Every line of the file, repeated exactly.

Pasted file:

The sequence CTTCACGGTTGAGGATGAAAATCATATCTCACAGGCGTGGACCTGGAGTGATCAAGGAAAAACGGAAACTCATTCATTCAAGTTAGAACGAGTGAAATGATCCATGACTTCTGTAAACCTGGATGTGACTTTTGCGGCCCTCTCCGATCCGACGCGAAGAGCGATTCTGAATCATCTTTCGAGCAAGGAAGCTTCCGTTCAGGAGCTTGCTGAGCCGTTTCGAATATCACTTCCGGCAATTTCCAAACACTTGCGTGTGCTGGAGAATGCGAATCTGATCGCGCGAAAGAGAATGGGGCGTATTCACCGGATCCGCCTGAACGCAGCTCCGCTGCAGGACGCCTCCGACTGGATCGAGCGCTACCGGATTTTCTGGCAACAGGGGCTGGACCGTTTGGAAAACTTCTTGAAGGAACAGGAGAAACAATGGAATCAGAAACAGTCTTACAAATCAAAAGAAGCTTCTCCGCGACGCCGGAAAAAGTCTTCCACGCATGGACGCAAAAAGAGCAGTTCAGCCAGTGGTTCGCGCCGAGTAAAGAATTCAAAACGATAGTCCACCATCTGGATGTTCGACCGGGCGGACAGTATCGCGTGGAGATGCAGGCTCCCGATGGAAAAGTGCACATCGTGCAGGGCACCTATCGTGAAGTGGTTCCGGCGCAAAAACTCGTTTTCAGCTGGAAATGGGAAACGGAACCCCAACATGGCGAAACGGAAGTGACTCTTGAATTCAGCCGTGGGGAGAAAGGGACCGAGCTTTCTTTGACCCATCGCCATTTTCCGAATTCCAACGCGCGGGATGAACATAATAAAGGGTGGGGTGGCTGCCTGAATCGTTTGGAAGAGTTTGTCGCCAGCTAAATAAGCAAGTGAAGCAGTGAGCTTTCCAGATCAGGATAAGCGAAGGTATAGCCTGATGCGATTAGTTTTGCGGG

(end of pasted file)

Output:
The sequence CTTCACGGTTGAGGATGAAAATCATATCTCACAGGCGTGGACCTGGAGTGATCAAGGAAAAACGGAAACTCATTCATTCAAGTTAGAACGAGTGAAATGATCCATGACTTCTGTAAACCTGGATGTGACTTTTGCGGCCCTCTCCGATCCGACGCGAAGAGCGATTCTGAATCATCTTTCGAGCAAGGAAGCTTCCGTTCAGGAGCTTGCTGAGCCGTTTCGAATATCACTTCCGGCAATTTCCAAACACTTGCGTGTGCTGGAGAATGCGAATCTGATCGCGCGAAAGAGAATGGGGCGTATTCACCGGATCCGCCTGAACGCAGCTCCGCTGCAGGACGCCTCCGACTGGATCGAGCGCTACCGGATTTTCTGGCAACAGGGGCTGGACCGTTTGGAAAACTTCTTGAAGGAACAGGAGAAACAATGGAATCAGAAACAGTCTTACAAATCAAAAGAAGCTTCTCCGCGACGCCGGAAAAAGTCTTCCACGCATGGACGCAAAAAGAGCAGTTCAGCCAGTGGTTCGCGCCGAGTAAAGAATTCAAAACGATAGTCCACCATCTGGATGTTCGACCGGGCGGACAGTATCGCGTGGAGATGCAGGCTCCCGATGGAAAAGTGCACATCGTGCAGGGCACCTATCGTGAAGTGGTTCCGGCGCAAAAACTCGTTTTCAGCTGGAAATGGGAAACGGAACCCCAACATGGCGAAACGGAAGTGACTCTTGAATTCAGCCGTGGGGAGAAAGGGACCGAGCTTTCTTTGACCCATCGCCATTTTCCGAATTCCAACGCGCGGGATGAACATAATAAAGGGTGGGGTGGCTGCCTGAATCGTTTGGAAGAGTTTGTCGCCAGCTAAATAAGCAAGTGAAGCAGTGAGCTTTCCAGATCAGGATAAGCGAAGGTATAGCCTGATGCGATTAGTTTTGCGGG